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Expanding e-books to mobile

Mobile devices come with us everywhere these days — all the more reason to load those things with e-books!

Convincing people to buy — or haul around — another electronic device these days proves a hard sell. Pocket space is limited, and no matter how big purses grow — their ballooning size probably isn’t a coincidence, in my opinion — having to keep an extra device with you is a hassle. So, it seems extremely intuitive to have e-books work on a platform people already carry.

Amazon’s Kindle seems to have caught on to this concept. The e-book retailer has already come out with applications for iPhone and iPod Touch, Windows PCs, and Blackberry. Now they’ve announced a content partnership with devices running the Android operating system, bringing e-books to many main-stream smart phones.

Expanding to mobile devices should have been an easy call. What remains to be seen is how dedicated e-reader devices will fare after the same functionality becomes widely available on devices users already have or offer multiple functions. Will people prefer a device that only displays e-books? That question probably depends on the quality of the device experience. History has shown that fanism sprouts around devices that offer something unique or extraordinary. All the pre-order iPad hype could indicate such potential. For now, however, on-the-market e-readers may not have the experience edge to make buying and carrying an extra device worth the trouble. If so, the Kindle brand could be on the verge of a much-needed transition to mobile.

Dedicated e-readers vs. omni-functional smart phones

February 25, 2010 Leave a comment

E-reader makers and publishers (with the exception of Apple) have focused primarily on larger, dedicated devices for displaying e-books. The result has created products like the Kindle, a larger, yet still portable device tailored specifically for the reading of e-books.However, in an age crammed full of mobile devices, can e-readers afford their myopic approach to functionality?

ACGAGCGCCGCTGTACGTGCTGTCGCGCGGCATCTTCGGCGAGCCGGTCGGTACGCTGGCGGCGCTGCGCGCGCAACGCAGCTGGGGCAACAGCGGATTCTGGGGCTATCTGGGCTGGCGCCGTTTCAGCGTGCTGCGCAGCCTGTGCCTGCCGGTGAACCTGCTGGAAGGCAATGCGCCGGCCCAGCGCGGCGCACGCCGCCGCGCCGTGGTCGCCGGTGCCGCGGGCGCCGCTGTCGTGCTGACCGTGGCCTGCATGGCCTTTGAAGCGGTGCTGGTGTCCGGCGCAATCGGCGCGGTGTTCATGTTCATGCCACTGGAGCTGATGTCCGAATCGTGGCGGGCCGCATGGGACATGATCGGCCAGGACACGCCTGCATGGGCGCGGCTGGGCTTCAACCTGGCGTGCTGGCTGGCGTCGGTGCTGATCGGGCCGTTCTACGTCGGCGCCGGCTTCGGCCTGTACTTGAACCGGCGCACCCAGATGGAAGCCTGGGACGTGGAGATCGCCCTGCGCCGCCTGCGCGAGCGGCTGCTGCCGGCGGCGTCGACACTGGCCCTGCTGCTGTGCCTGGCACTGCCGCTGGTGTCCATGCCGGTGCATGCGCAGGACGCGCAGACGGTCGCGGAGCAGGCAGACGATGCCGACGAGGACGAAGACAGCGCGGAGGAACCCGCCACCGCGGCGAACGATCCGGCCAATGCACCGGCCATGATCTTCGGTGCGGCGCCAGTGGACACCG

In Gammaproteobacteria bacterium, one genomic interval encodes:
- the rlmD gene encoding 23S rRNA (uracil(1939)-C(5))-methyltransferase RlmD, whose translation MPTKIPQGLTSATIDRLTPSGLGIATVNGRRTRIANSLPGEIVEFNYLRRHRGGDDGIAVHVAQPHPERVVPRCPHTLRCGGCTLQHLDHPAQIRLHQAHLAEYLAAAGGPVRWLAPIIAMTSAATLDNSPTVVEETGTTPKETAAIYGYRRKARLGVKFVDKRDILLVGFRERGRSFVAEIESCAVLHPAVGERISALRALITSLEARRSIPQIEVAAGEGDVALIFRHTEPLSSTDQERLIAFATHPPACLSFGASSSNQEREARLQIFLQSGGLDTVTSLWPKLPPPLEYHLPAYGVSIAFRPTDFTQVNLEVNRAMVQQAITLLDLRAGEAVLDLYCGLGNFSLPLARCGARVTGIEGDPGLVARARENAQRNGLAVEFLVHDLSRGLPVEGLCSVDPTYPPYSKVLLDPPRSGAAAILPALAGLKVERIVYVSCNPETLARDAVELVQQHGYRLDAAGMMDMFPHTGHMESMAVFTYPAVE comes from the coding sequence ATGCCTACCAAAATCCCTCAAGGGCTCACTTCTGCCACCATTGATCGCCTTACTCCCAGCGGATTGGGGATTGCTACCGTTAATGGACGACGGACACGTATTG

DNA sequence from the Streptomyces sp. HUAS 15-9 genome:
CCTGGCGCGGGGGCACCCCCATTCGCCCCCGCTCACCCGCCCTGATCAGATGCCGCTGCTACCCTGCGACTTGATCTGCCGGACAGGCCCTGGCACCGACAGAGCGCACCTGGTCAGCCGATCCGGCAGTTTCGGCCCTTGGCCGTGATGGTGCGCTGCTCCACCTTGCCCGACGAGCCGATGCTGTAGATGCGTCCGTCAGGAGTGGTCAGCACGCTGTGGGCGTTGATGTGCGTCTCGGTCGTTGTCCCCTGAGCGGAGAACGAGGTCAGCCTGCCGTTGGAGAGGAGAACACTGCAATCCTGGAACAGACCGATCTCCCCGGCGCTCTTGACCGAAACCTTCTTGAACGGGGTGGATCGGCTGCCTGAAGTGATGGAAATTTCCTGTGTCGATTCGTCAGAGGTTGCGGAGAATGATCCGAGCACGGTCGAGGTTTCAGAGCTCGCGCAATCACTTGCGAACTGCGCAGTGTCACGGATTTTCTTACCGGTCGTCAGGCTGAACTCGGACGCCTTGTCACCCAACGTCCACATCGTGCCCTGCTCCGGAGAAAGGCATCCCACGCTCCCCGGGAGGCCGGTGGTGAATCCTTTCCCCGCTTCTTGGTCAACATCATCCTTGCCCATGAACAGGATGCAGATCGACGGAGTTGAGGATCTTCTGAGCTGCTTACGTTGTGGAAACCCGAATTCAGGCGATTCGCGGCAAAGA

Last week, the Mobile World Congress conference in Barcelona sparked nervous chatter from in the publo-blogosphere about e-reader competition from mobile phones. Does the future distribution of e-books rest in smaller, more functional mobile phones? At least some people think so. Hannah Johnson of Publishing Perspectives says the infrastructure for a mobile reading market already exists, built on the back of 50 billion connected devices.

“In the last couple years, the growing infrastructure for delivering mobile content (app stores, secure financial services, and mobile Web sites) combined with better device technology (clear displays, touch screens, and Internet connectivity) has created a robust mobile marketplace where content creators have an ever-expanding platform for reaching consumers.”

If so many people already have access to a network capable of distributing content, publishers and application developers would be fools not to jump on board.

The mobile market also points to the importance of leveraging existing infrastructure as e-readers innovate. One of the largest hurdles e-reader viability faces is getting people to purchase a dedicated reading device — a tall order when so many people already carry around multiple electronic devices. If increasing use of smart phones can be seen as a trend — and I think few people would argue that it can’t — it makes much more sense for publishers and retailers to fold their services into those devices.

We all hate carrying multiple, bulky devices. The argument for the pocket-sized omni-tool requires little defense, except for current e-reader retailers, who seem to think consumers will prefer a dedicated device. They could still be right, but if they don’t move on the mobile market soon, someone else will (see: Apple).